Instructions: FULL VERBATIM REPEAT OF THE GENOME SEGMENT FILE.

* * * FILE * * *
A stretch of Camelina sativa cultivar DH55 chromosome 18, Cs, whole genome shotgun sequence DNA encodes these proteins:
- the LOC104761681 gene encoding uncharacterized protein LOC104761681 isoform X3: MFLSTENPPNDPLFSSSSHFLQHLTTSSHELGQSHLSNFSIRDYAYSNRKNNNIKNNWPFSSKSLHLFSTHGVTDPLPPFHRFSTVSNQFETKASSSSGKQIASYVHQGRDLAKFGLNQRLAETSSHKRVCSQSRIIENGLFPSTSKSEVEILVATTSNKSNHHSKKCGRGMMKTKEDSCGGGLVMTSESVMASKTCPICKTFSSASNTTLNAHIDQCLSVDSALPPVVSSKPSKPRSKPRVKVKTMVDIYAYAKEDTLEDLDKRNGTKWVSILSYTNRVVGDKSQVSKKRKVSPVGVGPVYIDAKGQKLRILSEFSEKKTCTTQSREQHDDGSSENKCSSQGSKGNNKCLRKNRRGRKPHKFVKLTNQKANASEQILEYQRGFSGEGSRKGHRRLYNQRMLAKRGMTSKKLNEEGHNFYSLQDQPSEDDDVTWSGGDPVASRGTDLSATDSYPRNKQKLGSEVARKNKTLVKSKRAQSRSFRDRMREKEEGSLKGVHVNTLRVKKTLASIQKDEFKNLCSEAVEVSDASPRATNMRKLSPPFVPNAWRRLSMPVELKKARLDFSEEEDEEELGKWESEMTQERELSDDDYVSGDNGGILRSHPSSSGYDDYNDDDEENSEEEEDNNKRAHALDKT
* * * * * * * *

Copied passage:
A stretch of Camelina sativa cultivar DH55 chromosome 18, Cs, whole genome shotgun sequence DNA encodes these proteins:
- the LOC104761681 gene encoding uncharacterized protein LOC104761681 isoform X3: MFLSTENPPNDPLFSSSSHFLQHLTTSSHELGQSHLSNFSIRDYAYSNRKNNNIKNNWPFSSKSLHLFSTHGVTDPLPPFHRFSTVSNQFETKASSSSGKQIASYVHQGRDLAKFGLNQRLAETSSHKRVCSQSRIIENGLFPSTSKSEVEILVATTSNKSNHHSKKCGRGMMKTKEDSCGGGLVMTSESVMASKTCPICKTFSSASNTTLNAHIDQCLSVDSALPPVVSSKPSKPRSKPRVKVKTMVDIYAYAKEDTLEDLDKRNGTKWVSILSYTNRVVGDKSQVSKKRKVSPVGVGPVYIDAKGQKLRILSEFSEKKTCTTQSREQHDDGSSENKCSSQGSKGNNKCLRKNRRGRKPHKFVKLTNQKANASEQILEYQRGFSGEGSRKGHRRLYNQRMLAKRGMTSKKLNEEGHNFYSLQDQPSEDDDVTWSGGDPVASRGTDLSATDSYPRNKQKLGSEVARKNKTLVKSKRAQSRSFRDRMREKEEGSLKGVHVNTLRVKKTLASIQKDEFKNLCSEAVEVSDASPRATNMRKLSPPFVPNAWRRLSMPVELKKARLDFSEEEDEEELGKWESEMTQERELSDDDYVSGDNGGILRSHPSSSGYDDYNDDDEENSEEEEDNNKRAHALDKT